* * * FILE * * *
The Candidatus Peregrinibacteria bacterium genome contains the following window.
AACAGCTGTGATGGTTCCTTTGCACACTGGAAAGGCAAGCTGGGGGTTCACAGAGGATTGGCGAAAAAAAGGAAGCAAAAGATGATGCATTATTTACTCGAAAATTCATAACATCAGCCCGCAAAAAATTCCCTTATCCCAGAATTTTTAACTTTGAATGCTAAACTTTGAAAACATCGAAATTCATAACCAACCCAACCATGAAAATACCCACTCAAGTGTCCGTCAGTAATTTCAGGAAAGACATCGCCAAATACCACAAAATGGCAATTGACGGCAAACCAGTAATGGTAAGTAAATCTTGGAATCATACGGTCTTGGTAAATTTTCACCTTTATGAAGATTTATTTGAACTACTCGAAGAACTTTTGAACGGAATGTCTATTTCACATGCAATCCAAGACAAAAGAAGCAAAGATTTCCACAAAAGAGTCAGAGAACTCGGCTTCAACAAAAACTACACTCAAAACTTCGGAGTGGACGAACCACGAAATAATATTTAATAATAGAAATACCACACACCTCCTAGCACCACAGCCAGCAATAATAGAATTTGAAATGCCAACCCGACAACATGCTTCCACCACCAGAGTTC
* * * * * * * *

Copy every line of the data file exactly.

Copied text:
The Candidatus Peregrinibacteria bacterium genome contains the following window.
AACAGCTGTGATGGTTCCTTTGCACACTGGAAAGGCAAGCTGGGGGTTCACAGAGGATTGGCGAAAAAAAGGAAGCAAAAGATGATGCATTATTTACTCGAAAATTCATAACATCAGCCCGCAAAAAATTCCCTTATCCCAGAATTTTTAACTTTGAATGCTAAACTTTGAAAACATCGAAATTCATAACCAACCCAACCATGAAAATACCCACTCAAGTGTCCGTCAGTAATTTCAGGAAAGACATCGCCAAATACCACAAAATGGCAATTGACGGCAAACCAGTAATGGTAAGTAAATCTTGGAATCATACGGTCTTGGTAAATTTTCACCTTTATGAAGATTTATTTGAACTACTCGAAGAACTTTTGAACGGAATGTCTATTTCACATGCAATCCAAGACAAAAGAAGCAAAGATTTCCACAAAAGAGTCAGAGAACTCGGCTTCAACAAAAACTACACTCAAAACTTCGGAGTGGACGAACCACGAAATAATATTTAATAATAGAAATACCACACACCTCCTAGCACCACAGCCAGCAATAATAGAATTTGAAATGCCAACCCGACAACATGCTTCCACCACCAGAGTTC